Children's Tunes Revive Spirit of Punk Rock Stefan Shepherd of the children's music blog Zooglobble says music for the smaller set is the new punk rock of the industry: Some of the best artists are cutting records "on their own time and their own dime." He shares some of his favorite new CDs.

Children's Tunes Revive Spirit of Punk Rock

Children's Tunes Revive Spirit of Punk Rock

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The Wee Hairy Beasties' new CD is called Animal Crackers. Listen to songs below. hide caption

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Newt Called Tiny

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I'm an A.N.T. (I'm a M.A.N.)

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Road Safety Song

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More Recommended Music

From Johnny Bregar's CD Hootenanny:

Wishy Washy Washer Woman

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From the Jellydots' CD Hey You Kids!:

Bicycle

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Hey You Kids!

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Lake Rules

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Scroll down to read about the CDs NPR host Melissa Block and her family have in heavy rotation in their house and car.

Stefan Shepherd, who writes the children's music blog Zooglobble, likens music for the smaller set today to punk rock of the 1970s.

"When [punk] started, it had an energy, and it had this sense of 'We're just going to do it ourselves.' I think a lot of the kids' music we're seeing now is artists saying 'I just want to put out a kids' album, and I'm going to record it on my own time, I'm going to record it on my own dime,'" Shepherd says.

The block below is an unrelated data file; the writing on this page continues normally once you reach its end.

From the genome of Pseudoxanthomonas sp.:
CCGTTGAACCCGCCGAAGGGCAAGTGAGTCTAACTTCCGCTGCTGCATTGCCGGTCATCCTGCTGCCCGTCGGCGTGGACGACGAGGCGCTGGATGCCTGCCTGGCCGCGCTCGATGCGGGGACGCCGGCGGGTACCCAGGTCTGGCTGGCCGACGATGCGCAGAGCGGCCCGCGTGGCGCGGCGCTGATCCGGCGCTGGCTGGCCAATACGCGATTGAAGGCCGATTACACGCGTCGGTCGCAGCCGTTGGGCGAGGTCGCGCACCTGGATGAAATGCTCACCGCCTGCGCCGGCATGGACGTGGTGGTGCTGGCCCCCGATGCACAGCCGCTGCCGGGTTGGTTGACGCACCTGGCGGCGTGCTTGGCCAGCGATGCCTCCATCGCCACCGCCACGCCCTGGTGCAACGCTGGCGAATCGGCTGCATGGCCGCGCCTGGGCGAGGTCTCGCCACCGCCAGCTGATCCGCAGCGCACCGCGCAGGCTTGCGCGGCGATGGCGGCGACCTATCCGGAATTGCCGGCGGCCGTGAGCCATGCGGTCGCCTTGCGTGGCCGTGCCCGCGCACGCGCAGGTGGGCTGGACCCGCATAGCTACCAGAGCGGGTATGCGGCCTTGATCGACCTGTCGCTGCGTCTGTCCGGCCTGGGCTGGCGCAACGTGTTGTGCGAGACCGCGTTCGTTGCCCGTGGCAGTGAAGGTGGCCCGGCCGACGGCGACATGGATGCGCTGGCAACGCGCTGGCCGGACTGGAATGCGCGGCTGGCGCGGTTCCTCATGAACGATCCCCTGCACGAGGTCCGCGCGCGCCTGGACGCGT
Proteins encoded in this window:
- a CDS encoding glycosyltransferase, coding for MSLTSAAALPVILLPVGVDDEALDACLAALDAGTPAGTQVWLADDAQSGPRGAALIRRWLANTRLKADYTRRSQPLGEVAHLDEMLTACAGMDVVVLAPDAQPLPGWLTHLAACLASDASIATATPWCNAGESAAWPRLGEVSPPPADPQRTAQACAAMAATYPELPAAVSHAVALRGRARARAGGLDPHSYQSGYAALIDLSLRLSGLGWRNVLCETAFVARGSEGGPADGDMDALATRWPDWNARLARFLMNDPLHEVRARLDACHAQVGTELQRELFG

Shepherd, the father of a 5-year-old daughter and 17-month-old son, cites the group Wee Hairy Beasties as an example. The group actually counts veteran punk rockers among its members.

The band members sound like they're having a lot of fun on their new release, Animal Crackers, says Shepherd.

"They're not talking down to kids, they're just playing these characters and having lots of fun doing it, and I think the recording really shows that," Shepherd says.

Other artists, such as the Jellydots, Johnny Bregar and Sam Hinton, also are producing music for kids that break the mold, whether it's with indie-rock riffs, full instrumentation, uncanny animal mimcry — or a sample from a Bee Gees' song.

CDs for Kids: Ungoofy, Nonphony and Just Plain Fun

I'm the mother of a 4-year-old girl, so I spend a good amount of time in the company of kids' music. And I've become pretty choosy. I don't have a lot of patience for music that panders to what I consider to be misguided notions of what adults think kids must like. Excessive goofiness? Out. Phony silly voices? Out.

But thankfully, there are a bunch of great musicians who have become parents themselves, and who realize it's up to them to make music the rest of us will enjoy. Then there are some classic CDs that still sound fresh to parents and children. Here's a sampling of what's on regular rotation in our house and car.

Rock Roots and Rock Hair

Dan Zanes Cover

Catch That Train by Dan Zanes (Festival Five Records)

My husband and I and our daughter, Chloe, consider Dan Zanes the gold standard in kids' music, and zillions of parents apparently agree. He is playing in bigger and bigger concert venues and -- get this -- the Dan Zanes limited edition ukulele has sold out! Catch That Train is his latest CD of what he calls "family music": He's a big advocate of everyone jumping in on whatever instrument they can play. The lead singer and guitarist of the 1980s rock band the Del Fuegos, Zanes brings those same rock roots (and rock hair) to his kids' music. You'll hear him here on just about anything with strings as well as harmonica. The songs range from Dan Zanes originals to "Loch Lomond" to the gospel number "Welcome Table." Who else could persuade such varied guests as the Kronos Quartet, Natalie Merchant, Nick Cave and the Blind Boys of Alabama to play and sing along? Bonus: In the lyric book, Zanes includes the chords for each song, because, as he explains, "these are tremendously social songs, made to be played."

Listen: 'Catch that Train!'

Related NPR Stories: 'Dan Zanes Resurrects Sandburg's 'Songbag,'' 'Music for Kids That Even Parents Might Love'

A Fun Family Trio

Elizabeth Mitchell Cover

You Are My Little Bird by Elizabeth Mitchell (Folkways Records)